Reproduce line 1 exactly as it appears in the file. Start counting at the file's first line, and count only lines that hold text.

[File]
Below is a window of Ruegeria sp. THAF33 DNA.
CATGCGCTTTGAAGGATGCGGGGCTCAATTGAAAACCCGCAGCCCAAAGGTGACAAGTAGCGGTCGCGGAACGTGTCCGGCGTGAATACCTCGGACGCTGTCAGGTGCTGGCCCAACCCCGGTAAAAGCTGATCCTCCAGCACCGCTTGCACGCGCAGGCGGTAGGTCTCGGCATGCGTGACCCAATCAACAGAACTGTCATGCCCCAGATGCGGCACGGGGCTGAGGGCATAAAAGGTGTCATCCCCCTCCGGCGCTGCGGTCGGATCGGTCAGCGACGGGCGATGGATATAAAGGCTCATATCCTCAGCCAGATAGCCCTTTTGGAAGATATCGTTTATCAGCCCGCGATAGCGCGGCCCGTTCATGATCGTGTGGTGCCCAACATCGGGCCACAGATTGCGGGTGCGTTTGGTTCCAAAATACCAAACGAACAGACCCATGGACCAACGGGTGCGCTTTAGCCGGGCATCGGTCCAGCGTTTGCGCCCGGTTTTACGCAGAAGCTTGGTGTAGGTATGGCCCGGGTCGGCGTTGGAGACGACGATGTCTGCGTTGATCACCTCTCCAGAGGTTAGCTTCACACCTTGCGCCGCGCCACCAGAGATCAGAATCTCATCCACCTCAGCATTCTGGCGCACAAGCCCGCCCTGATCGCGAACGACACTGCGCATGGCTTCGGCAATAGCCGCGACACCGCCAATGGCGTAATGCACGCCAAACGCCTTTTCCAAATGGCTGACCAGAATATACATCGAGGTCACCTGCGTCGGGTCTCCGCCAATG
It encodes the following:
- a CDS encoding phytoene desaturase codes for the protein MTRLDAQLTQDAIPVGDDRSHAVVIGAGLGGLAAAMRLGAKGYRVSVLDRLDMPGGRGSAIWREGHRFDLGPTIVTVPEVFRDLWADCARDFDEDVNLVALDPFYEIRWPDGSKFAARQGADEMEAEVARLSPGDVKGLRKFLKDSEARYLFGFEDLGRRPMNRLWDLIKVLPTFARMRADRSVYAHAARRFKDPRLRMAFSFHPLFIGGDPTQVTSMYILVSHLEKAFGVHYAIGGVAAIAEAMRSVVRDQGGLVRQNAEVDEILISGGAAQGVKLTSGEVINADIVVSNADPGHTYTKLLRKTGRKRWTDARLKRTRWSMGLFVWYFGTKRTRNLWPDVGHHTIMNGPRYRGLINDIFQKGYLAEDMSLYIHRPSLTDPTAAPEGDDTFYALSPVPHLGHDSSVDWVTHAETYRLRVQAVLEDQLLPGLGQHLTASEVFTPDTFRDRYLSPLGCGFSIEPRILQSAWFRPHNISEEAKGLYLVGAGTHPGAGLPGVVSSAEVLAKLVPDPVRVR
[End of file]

Below is a window of Ruegeria sp. THAF33 DNA.